Like most modern players, there is no AC adapter to charge the unit away from a computer. You can pick something up designed for a Zune or iPod which turns an AC outlet into a USB power supply for a fairly low cost if this is needed. Don't get an AC to USB converter designed for something else, as I had two that did not work (it just wouldn't go into charge mode using these). For me, the Music Power Duet available at Wal-Mart worked fine.

The headphones are well above the standard pack in fare and have an in-ear modulator (IEM) design, instead of the usual earbuds. No they aren't up there with the better Shures, Etymonics, or Ultimate Ears, but they are such a step above what is included with the iPods it is surprising. They will not isolate sound nearly as well as the above brands, and the fabric covered cord combined with nothing to keep the cord in place for over the ear (the way my Shure E4s ward off microphonics) means you will hear every movement of the cord over your body and clothes.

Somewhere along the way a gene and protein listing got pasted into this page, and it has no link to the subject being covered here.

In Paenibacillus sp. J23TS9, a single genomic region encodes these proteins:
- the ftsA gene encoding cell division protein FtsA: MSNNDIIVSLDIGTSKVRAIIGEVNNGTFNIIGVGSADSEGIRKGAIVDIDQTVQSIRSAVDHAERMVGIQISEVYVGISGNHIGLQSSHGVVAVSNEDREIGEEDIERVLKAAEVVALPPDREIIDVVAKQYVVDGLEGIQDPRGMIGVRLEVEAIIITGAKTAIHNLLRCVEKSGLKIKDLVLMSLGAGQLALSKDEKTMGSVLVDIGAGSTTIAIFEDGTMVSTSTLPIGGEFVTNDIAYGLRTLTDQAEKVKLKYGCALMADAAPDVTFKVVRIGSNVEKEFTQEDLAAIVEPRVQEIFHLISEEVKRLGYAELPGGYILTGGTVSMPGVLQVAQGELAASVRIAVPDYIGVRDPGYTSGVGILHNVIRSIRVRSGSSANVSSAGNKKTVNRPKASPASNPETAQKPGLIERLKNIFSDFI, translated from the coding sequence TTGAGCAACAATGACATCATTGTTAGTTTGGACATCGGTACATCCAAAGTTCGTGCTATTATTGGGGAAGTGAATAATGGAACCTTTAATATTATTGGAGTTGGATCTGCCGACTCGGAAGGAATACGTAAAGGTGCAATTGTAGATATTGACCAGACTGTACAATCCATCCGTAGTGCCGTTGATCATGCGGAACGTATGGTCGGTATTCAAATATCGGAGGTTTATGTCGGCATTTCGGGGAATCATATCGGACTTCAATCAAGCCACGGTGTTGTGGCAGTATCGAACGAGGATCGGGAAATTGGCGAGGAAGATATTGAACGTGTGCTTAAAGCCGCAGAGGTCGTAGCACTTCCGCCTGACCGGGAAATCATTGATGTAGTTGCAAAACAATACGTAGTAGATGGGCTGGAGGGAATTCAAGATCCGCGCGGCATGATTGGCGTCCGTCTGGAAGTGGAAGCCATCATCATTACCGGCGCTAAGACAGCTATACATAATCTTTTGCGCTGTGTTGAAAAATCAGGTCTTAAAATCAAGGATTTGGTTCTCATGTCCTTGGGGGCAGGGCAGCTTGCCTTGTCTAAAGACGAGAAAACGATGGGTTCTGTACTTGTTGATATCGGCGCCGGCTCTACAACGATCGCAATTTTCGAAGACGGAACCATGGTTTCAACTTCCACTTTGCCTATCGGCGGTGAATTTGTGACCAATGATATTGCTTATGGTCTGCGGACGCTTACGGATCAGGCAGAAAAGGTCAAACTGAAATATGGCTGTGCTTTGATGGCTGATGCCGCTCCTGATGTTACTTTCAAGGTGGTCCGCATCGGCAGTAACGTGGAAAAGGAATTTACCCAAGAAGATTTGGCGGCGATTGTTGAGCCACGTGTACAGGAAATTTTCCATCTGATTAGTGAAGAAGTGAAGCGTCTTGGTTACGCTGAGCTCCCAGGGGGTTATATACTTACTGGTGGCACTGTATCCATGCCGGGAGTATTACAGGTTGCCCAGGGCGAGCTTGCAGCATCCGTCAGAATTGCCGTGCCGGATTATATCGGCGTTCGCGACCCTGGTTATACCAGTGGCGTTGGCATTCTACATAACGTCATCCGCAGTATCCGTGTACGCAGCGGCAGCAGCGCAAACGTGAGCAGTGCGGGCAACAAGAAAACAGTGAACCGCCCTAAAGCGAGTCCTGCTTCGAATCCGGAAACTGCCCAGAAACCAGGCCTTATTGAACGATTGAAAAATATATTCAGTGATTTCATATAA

For mostly stationary use, this in-ear headset is more than adequate. In fact I would venture that for the crowd that doesn't spend time and money on separate higher end headsets, these may be some of the best they have heard. Surprisingly good is probably the most accurate description. They have a neutral sound, slightly light on bass.

Software and Setup

My largest complaint against the Zune 80 GB comes in the software department. The Zune, out of the box, is completely useless. It remains useless until you connect to a computer and download the latest software, install it on your PC, and have the PC ensure the Zune has the latest firmware.